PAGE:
Autocatalysis is a key phenomenon for the origin of life and for life in general. Autocatalysis allows complex, information reach molecules, to proliferate and, thus, overcomes a core problem in understanding of the origin of life – that is dilution. Nevertheless, autocatalysis in the systems of organic reactions is very rare and the majority of past experimental efforts focused on template-directed self-replication.
In our group, we focus on catalytic amplification aspect of autocatalysis. We think that effective chemical amplification, which ensures survival and proliferation, might be very important in the early stages of emergence of life from prebiotic molecules.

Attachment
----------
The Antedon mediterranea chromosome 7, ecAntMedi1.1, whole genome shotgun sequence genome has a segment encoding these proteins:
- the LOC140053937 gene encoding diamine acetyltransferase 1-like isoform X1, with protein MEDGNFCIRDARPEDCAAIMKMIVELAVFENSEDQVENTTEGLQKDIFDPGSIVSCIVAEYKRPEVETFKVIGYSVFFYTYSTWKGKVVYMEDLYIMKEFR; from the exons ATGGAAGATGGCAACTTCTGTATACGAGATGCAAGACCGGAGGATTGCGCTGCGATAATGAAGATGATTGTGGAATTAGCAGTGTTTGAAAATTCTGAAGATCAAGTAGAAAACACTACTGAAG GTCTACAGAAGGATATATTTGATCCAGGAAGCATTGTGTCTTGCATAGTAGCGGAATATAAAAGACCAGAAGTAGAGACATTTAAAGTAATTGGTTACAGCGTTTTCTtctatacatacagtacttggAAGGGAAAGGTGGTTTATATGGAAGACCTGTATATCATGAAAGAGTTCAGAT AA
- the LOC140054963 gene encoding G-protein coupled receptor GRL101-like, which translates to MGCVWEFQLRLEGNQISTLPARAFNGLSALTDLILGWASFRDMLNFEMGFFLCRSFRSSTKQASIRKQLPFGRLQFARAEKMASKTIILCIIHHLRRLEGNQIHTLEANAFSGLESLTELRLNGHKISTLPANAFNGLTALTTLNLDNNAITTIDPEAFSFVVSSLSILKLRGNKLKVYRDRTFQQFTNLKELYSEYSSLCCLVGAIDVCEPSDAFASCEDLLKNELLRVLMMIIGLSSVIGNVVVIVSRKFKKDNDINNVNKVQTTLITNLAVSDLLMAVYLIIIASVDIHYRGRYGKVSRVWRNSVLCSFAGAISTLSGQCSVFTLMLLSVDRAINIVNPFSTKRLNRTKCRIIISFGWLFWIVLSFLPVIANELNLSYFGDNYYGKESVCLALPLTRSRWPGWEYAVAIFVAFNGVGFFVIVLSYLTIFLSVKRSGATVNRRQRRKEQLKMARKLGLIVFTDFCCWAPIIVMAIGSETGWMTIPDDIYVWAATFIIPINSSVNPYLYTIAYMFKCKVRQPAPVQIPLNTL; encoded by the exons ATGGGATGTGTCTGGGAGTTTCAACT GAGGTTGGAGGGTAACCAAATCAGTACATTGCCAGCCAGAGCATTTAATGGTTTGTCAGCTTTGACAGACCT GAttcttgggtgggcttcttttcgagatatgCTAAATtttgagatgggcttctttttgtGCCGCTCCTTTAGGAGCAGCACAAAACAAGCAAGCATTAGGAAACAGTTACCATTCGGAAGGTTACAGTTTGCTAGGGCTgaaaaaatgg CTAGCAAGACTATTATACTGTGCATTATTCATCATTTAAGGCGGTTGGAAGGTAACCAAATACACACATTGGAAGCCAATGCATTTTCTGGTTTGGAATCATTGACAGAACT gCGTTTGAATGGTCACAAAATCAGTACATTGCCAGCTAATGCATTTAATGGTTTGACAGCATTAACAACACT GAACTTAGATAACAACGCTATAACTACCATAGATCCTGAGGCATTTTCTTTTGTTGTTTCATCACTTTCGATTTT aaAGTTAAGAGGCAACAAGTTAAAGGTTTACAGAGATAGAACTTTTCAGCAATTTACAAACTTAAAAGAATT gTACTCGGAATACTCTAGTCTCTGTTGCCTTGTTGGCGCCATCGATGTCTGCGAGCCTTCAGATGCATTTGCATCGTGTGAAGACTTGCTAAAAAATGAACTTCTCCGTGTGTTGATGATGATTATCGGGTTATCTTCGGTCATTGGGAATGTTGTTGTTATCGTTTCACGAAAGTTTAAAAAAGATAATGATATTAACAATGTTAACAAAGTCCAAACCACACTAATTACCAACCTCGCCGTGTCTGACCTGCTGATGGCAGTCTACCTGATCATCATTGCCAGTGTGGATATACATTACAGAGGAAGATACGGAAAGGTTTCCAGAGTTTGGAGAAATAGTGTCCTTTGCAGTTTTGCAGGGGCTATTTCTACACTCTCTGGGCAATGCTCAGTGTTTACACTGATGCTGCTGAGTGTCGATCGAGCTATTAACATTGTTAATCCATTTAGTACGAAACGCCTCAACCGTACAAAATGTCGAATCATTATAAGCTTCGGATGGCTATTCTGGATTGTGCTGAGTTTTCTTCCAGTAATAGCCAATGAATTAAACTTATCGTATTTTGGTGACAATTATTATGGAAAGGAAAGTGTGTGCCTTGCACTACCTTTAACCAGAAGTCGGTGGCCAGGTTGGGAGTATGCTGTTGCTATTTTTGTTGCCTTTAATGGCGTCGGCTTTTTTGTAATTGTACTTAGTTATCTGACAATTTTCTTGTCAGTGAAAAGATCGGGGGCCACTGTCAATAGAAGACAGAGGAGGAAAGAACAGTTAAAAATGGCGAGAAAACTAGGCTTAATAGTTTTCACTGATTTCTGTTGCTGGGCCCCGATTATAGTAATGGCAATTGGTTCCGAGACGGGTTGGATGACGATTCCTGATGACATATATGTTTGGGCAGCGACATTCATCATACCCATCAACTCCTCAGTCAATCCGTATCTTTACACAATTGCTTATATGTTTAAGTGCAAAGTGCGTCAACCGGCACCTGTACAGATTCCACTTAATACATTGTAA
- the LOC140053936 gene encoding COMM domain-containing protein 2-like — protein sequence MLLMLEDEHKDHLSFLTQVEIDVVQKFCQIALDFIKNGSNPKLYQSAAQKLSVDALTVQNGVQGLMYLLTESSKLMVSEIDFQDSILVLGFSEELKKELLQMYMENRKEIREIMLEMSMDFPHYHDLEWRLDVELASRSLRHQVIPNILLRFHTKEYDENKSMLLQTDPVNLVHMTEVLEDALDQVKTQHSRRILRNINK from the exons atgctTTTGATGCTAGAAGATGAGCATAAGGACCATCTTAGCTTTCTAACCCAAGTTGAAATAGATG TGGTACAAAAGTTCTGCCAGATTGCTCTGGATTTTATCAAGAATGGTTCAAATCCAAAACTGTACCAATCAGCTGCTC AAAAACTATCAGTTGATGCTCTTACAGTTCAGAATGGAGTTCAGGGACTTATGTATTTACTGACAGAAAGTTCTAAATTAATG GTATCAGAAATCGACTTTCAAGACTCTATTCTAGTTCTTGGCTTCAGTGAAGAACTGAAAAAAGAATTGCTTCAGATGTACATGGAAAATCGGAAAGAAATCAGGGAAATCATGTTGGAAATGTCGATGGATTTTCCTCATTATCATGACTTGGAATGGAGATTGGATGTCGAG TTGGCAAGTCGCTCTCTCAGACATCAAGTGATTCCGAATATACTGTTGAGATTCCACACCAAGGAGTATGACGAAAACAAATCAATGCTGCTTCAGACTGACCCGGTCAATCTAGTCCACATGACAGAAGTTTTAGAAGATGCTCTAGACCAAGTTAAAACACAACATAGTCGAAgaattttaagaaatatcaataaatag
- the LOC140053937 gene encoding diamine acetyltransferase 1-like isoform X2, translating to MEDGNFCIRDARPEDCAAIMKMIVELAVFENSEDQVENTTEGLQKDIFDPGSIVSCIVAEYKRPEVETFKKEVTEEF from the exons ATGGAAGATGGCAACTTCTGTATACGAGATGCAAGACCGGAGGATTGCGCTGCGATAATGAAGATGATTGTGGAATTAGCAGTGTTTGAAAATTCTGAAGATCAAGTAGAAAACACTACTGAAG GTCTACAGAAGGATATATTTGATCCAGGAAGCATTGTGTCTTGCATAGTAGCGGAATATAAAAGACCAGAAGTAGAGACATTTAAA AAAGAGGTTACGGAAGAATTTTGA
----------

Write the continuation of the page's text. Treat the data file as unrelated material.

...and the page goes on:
We have two research directions: (i) development/discovery of new autocatalytic systems based on simple organic building blocks (e.g. nitriles, alkynes, aldehydes, etc.) and transition metals; (ii) study of chemical evolution in the recently developed thiols autocatalytic reaction.
Aside from fundamental interest for the origin of life, autocatalytic systems that use simple organic building blocks are practically interesting as self-sustained processes converting simple raw materials into complex organic products.
Sergey N. Semenov, Lewis J. Kraft, Alar Ainla, Mengxia Zhao, Mostafa Baghbanzadeh, Victoria E. Campbell, Kyungtae Kang, Jerome M. Fox, George M. Whitesides “Autocatalytic, Bistable, Oscillatory Networks of Biologically Relevant Organic Reaction” // Nature, (2016), 537, 656 – 660.